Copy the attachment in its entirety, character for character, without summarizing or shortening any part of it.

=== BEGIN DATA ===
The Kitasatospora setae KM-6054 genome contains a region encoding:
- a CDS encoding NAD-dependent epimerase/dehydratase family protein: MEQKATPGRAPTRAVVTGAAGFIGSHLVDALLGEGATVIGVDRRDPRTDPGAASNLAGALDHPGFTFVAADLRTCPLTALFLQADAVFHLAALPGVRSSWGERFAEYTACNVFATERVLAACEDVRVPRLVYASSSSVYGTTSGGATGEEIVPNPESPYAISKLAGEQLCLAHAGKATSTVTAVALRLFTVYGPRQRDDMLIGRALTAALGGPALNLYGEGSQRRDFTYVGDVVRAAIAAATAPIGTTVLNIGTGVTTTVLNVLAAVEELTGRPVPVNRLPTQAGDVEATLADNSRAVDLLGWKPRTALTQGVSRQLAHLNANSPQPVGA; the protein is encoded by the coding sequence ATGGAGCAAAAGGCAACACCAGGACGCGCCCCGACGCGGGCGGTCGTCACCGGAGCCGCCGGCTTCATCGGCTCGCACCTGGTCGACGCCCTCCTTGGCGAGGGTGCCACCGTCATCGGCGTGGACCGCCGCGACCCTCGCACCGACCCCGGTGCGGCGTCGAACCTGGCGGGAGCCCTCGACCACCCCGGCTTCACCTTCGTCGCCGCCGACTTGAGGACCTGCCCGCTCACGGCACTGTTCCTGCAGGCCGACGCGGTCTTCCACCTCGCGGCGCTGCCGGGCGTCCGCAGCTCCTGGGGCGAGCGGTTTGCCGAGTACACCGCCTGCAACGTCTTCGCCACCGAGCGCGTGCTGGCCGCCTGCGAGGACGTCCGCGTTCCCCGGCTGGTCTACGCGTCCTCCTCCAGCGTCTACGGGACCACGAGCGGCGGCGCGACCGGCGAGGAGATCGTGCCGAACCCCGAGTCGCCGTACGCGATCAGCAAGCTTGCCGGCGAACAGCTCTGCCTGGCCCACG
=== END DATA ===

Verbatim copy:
The Kitasatospora setae KM-6054 genome contains a region encoding:
- a CDS encoding NAD-dependent epimerase/dehydratase family protein: MEQKATPGRAPTRAVVTGAAGFIGSHLVDALLGEGATVIGVDRRDPRTDPGAASNLAGALDHPGFTFVAADLRTCPLTALFLQADAVFHLAALPGVRSSWGERFAEYTACNVFATERVLAACEDVRVPRLVYASSSSVYGTTSGGATGEEIVPNPESPYAISKLAGEQLCLAHAGKATSTVTAVALRLFTVYGPRQRDDMLIGRALTAALGGPALNLYGEGSQRRDFTYVGDVVRAAIAAATAPIGTTVLNIGTGVTTTVLNVLAAVEELTGRPVPVNRLPTQAGDVEATLADNSRAVDLLGWKPRTALTQGVSRQLAHLNANSPQPVGA; the protein is encoded by the coding sequence ATGGAGCAAAAGGCAACACCAGGACGCGCCCCGACGCGGGCGGTCGTCACCGGAGCCGCCGGCTTCATCGGCTCGCACCTGGTCGACGCCCTCCTTGGCGAGGGTGCCACCGTCATCGGCGTGGACCGCCGCGACCCTCGCACCGACCCCGGTGCGGCGTCGAACCTGGCGGGAGCCCTCGACCACCCCGGCTTCACCTTCGTCGCCGCCGACTTGAGGACCTGCCCGCTCACGGCACTGTTCCTGCAGGCCGACGCGGTCTTCCACCTCGCGGCGCTGCCGGGCGTCCGCAGCTCCTGGGGCGAGCGGTTTGCCGAGTACACCGCCTGCAACGTCTTCGCCACCGAGCGCGTGCTGGCCGCCTGCGAGGACGTCCGCGTTCCCCGGCTGGTCTACGCGTCCTCCTCCAGCGTCTACGGGACCACGAGCGGCGGCGCGACCGGCGAGGAGATCGTGCCGAACCCCGAGTCGCCGTACGCGATCAGCAAGCTTGCCGGCGAACAGCTCTGCCTGGCCCACG